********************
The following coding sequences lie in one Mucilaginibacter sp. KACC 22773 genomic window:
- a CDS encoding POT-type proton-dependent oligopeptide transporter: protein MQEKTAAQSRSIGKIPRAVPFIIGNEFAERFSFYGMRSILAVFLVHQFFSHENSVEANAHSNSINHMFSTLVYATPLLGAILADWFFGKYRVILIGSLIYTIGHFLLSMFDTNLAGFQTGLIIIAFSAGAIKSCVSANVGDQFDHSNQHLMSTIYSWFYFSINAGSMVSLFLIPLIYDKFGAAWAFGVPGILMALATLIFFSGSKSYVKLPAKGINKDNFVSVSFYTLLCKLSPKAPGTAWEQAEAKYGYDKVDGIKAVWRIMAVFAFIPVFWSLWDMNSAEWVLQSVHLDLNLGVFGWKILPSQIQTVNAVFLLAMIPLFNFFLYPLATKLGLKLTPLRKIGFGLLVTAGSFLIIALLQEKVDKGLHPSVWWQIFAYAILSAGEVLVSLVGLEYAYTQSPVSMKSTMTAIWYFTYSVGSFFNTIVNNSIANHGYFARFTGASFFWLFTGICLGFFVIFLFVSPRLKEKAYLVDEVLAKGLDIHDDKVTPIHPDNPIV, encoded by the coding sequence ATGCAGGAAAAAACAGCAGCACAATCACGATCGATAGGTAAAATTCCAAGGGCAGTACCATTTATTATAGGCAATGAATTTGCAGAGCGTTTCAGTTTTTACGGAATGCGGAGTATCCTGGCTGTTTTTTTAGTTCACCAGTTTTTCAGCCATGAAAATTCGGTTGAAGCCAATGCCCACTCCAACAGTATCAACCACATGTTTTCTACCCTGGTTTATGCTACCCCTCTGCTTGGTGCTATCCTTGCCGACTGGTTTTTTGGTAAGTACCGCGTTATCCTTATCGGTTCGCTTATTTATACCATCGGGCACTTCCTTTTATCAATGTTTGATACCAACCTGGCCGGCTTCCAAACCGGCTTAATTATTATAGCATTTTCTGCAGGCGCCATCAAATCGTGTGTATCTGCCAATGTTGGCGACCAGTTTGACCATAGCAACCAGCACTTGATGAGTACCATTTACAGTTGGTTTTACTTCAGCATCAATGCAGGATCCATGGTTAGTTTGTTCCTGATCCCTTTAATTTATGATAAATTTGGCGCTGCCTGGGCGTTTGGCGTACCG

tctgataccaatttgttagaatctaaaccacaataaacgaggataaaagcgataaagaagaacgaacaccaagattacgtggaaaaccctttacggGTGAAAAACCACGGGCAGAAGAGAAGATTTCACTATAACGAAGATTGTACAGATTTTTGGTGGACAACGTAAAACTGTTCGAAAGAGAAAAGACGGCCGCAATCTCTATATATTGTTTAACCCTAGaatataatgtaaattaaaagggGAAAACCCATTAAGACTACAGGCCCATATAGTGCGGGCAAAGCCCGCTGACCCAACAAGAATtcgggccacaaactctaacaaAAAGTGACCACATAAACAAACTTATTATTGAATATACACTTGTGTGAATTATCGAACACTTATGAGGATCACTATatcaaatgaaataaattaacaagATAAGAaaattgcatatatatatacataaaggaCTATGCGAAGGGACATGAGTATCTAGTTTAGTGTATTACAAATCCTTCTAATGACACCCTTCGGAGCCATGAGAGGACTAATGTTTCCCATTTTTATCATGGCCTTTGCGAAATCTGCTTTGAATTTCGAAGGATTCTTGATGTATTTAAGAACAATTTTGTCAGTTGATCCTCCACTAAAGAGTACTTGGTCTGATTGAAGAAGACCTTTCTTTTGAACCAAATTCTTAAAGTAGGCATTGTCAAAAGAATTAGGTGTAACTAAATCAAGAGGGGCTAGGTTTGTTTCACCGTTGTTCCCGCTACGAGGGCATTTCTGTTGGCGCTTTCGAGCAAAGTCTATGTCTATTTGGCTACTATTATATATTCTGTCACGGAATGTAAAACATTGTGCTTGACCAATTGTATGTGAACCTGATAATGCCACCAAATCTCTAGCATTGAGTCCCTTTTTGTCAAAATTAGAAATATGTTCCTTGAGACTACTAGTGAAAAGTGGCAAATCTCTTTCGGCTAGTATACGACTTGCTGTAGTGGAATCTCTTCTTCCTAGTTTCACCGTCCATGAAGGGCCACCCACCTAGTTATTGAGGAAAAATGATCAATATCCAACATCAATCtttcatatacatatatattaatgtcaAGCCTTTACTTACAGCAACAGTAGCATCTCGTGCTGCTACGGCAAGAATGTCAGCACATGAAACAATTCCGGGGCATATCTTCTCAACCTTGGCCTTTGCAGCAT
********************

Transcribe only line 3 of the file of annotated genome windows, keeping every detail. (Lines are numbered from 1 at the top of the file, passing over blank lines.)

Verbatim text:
tctgataccaatttgttagaatctaaaccacaataaacgaggataaaagcgataaagaagaacgaacaccaagattacgtggaaaaccctttacggGTGAAAAACCACGGGCAGAAGAGAAGATTTCACTATAACGAAGATTGTACAGATTTTTGGTGGACAACGTAAAACTGTTCGAAAGAGAAAAGACGGCCGCAATCTCTATATATTGTTTAACCCTAGaatataatgtaaattaaaagggGAAAACCCATTAAGACTACAGGCCCATATAGTGCGGGCAAAGCCCGCTGACCCAACAAGAATtcgggccacaaactctaacaaAAAGTGACCACATAAACAAACTTATTATTGAATATACACTTGTGTGAATTATCGAACACTTATGAGGATCACTATatcaaatgaaataaattaacaagATAAGAaaattgcatatatatatacataaaggaCTATGCGAAGGGACATGAGTATCTAGTTTAGTGTATTACAAATCCTTCTAATGACACCCTTCGGAGCCATGAGAGGACTAATGTTTCCCATTTTTATCATGGCCTTTGCGAAATCTGCTTTGAATTTCGAAGGATTCTTGATGTATTTAAGAACAATTTTGTCAGTTGATCCTCCACTAAAGAGTACTTGGTCTGATTGAAGAAGACCTTTCTTTTGAACCAAATTCTTAAAGTAGGCATTGTCAAAAGAATTAGGTGTAACTAAATCAAGAGGGGCTAGGTTTGTTTCACCGTTGTTCCCGCTACGAGGGCATTTCTGTTGGCGCTTTCGAGCAAAGTCTATGTCTATTTGGCTACTATTATATATTCTGTCACGGAATGTAAAACATTGTGCTTGACCAATTGTATGTGAACCTGATAATGCCACCAAATCTCTAGCATTGAGTCCCTTTTTGTCAAAATTAGAAATATGTTCCTTGAGACTACTAGTGAAAAGTGGCAAATCTCTTTCGGCTAGTATACGACTTGCTGTAGTGGAATCTCTTCTTCCTAGTTTCACCGTCCATGAAGGGCCACCCACCTAGTTATTGAGGAAAAATGATCAATATCCAACATCAATCtttcatatacatatatattaatgtcaAGCCTTTACTTACAGCAACAGTAGCATCTCGTGCTGCTACGGCAAGAATGTCAGCACATGAAACAATTCCGGGGCATATCTTCTCAACCTTGGCCTTTGCAGCAT